You also have the option of using your main shooter to take macro shots with your phone, by using a high-quality clip-on lens. However, to get good results here, it’s best to use your phone in full manual mode. This involved switching the camera app to “pro” mode if it has one, or using a third-party app with more settings exposed.

Finally, though they are rare to see these days, many compact dedicated digital cameras also have a “macro mode”, but the results from this mode have never been great, and really don’t let you get nearly as close to the subject as a true macro lens does.

Macro Photography Lighting Can Be a Challenge

With their extremely short focal distances, and very shallow depth of field, macro photos often suffer from a lack of good lighting. Lighting is paramount in any sort of photography (it literally means the capture of light after all), but perhaps never more than with macro shots. This is why many macro lenses, and macro cameras on some phones have a built-in LED ring to light up the subject.


Some of the most specialized (and expensive!) macro lenses are called “probe” lenses, which can be inserted into tight spaces such as the inside of a log or into crevices. These lenses almost always have built-in lights for the same reason. When I take macro photos with my phone, I often use a supplementary light, such as the flashlight from someone else’s phone, or even a dedicated ring light. For natural outdoor lighting, it’s all about the angle and letting direct or bouncing from the sun illuminate the subject.

The Best Subjects for Macro Photography

One of the reasons I love taking macro photos is simply because the tiny world beneath our feet is so fascinating. The best subjects to shoot for macro photography are tiny plants and animals. Also, there’s no reason why you can’t film using macro lenses, although keeping a moving subject in focus can be quite a challenge.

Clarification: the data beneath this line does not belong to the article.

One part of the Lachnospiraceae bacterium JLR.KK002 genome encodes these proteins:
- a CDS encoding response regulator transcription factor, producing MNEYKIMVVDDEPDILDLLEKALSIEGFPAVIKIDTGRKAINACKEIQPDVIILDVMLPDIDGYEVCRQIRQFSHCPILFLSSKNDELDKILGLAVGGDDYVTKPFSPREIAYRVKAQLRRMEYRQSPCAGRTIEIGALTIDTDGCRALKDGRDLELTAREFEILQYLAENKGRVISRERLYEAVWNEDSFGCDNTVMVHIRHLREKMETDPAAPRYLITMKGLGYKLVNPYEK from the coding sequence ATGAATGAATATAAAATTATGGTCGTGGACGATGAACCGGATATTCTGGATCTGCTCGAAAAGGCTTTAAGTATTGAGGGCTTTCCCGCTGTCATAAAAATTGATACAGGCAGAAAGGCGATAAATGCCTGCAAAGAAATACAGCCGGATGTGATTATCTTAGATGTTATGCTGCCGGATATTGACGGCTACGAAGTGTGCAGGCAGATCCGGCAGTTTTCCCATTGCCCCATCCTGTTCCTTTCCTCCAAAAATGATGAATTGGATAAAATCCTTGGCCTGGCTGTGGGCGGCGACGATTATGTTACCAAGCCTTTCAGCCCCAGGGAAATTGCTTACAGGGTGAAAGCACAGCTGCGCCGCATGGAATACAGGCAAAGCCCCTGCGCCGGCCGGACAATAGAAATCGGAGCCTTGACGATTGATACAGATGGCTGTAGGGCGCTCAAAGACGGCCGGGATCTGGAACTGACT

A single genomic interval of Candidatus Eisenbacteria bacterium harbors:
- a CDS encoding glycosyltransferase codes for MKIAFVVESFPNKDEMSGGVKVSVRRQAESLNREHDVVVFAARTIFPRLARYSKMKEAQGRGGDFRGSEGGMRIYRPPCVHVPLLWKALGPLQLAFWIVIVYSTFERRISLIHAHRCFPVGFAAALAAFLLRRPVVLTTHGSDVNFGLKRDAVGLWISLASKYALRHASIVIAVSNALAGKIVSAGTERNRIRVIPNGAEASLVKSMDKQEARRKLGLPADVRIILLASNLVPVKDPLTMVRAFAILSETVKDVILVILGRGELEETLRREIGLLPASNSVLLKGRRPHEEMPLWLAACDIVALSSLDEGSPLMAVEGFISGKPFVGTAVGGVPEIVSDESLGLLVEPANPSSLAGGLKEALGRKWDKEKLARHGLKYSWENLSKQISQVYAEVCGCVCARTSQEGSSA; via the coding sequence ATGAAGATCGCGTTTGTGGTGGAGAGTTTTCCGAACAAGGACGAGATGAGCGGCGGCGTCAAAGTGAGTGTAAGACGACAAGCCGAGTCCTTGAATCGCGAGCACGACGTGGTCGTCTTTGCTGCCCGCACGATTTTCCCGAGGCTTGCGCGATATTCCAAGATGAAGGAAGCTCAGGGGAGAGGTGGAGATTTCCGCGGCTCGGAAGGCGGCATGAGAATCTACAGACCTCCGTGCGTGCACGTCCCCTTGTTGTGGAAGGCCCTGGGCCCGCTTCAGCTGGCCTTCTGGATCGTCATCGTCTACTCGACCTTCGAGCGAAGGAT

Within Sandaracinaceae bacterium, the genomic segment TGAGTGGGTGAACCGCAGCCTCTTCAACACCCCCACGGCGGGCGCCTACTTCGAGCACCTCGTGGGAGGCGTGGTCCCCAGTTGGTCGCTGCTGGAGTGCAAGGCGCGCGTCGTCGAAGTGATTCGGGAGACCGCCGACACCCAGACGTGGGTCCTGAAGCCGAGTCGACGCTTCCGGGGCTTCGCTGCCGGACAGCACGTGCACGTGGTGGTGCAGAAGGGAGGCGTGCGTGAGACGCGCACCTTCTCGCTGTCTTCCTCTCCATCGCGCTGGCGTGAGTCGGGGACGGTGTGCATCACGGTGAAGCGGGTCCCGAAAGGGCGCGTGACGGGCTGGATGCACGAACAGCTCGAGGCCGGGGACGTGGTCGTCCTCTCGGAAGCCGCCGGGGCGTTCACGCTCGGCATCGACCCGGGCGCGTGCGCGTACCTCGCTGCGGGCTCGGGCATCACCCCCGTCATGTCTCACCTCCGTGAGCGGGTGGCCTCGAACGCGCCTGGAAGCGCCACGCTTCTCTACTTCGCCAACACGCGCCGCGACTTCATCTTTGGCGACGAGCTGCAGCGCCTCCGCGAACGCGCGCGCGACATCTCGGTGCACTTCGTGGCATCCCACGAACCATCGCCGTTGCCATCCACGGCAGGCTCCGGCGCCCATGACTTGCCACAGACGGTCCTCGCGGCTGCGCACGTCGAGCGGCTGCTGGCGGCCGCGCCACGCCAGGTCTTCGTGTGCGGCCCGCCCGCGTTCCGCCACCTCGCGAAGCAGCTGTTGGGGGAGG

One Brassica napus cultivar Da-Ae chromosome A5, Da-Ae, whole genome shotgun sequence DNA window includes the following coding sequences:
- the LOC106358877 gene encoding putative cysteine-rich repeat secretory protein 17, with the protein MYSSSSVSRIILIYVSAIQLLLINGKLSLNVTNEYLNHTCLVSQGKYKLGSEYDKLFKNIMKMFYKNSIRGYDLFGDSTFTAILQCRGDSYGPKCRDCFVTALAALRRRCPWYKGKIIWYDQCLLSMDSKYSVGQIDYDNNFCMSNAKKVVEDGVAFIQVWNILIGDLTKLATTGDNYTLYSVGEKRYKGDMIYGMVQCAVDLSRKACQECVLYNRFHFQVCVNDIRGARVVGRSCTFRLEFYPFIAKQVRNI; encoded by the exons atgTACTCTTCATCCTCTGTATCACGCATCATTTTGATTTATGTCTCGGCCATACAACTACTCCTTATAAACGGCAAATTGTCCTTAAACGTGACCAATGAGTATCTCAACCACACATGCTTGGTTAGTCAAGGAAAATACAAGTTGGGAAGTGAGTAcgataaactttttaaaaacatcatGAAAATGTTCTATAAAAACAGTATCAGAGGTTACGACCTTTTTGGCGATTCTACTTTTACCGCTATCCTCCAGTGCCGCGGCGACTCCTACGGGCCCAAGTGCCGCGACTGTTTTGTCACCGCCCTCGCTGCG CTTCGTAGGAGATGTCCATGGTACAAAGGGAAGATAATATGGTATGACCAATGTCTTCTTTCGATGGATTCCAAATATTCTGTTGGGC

Here’s a tiny mushroom I found under a fallen log on the forest floor, which turned out to be a beautiful object at macro scale.


Macro photo of mushroom on forest floor
Sydney Louw Butler / How-To Geek

Likewise, up close, the carapace of this beetle seems like it’s almost infused with gold.

Macro photo of beetle
Sydney Louw Butler / How-To Geek

I will never, ever get tired of shooting photos of these teeny-tiny jumping spiders.

Macro photo of jumping spider on a leaf
Sydney Louw Butler / How-to Geek

Or, perhaps my favorite shot ever of this grasshopper hiding in an outdoor potted plant.


macro photo of a grasshopper taken with S21 Ultra smartphone.
Sydney Butler/How-To Geek


Macro photography, whether you invest in high-quality gear or just try it out on your phone, is one of the most rewarding types of photography. It rewards paying attention to the small details around you, it requires patience, and sometimes it means getting close to something that might even creep you out a little. However, the end results can be timeless and beautiful, and you don’t even have to leave your house or garden to get started.



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By John P.